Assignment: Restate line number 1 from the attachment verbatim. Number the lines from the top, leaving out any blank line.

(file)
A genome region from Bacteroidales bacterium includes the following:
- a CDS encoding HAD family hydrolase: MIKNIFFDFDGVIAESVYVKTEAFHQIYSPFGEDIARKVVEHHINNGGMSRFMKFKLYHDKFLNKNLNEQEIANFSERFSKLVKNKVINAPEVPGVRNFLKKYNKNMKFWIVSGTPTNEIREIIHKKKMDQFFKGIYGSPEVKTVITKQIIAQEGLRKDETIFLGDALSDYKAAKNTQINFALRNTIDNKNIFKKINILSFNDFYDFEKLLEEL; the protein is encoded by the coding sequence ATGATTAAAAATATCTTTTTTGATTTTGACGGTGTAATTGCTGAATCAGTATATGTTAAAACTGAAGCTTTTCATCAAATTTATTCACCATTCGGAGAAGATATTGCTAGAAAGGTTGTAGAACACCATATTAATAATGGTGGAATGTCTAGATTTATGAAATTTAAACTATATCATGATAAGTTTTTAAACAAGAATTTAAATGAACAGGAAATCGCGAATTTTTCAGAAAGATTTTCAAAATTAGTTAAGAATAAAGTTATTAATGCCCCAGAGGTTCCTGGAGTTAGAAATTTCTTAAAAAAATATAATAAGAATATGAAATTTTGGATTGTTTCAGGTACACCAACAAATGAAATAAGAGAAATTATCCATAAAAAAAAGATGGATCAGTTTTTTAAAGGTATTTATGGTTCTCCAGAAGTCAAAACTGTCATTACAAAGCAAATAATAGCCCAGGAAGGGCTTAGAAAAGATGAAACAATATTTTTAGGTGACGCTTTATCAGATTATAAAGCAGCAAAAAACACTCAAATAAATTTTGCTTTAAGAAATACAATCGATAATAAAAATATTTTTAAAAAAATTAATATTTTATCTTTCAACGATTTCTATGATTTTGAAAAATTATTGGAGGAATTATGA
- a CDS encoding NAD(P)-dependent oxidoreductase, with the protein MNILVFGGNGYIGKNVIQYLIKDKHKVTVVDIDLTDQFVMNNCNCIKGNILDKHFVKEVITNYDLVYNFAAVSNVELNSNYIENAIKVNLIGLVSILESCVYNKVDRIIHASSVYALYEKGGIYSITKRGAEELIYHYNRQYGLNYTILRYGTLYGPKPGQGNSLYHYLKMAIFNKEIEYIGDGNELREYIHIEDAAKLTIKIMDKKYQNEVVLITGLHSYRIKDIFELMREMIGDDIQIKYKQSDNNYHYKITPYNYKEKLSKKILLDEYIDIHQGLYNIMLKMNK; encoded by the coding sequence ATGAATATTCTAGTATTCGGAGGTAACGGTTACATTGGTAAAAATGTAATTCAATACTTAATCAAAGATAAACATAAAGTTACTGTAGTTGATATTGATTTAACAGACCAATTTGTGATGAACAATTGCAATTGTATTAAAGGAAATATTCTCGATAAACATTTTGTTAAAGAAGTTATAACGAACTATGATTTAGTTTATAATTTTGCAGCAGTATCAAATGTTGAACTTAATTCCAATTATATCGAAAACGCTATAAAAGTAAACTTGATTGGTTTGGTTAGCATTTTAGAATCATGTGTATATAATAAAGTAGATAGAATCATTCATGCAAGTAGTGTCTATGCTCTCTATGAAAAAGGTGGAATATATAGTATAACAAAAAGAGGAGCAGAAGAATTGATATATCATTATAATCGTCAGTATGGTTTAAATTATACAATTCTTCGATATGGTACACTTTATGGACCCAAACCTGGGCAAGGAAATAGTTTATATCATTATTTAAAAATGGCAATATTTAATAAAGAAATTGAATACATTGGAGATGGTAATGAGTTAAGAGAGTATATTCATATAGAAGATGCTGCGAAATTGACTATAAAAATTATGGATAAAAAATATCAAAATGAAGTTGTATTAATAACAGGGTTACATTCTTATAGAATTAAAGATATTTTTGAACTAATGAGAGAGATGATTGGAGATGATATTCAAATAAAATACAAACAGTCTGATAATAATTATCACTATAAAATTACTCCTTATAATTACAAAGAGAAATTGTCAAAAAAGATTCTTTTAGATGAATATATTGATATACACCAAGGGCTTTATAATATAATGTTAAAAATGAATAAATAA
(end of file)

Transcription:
A genome region from Bacteroidales bacterium includes the following: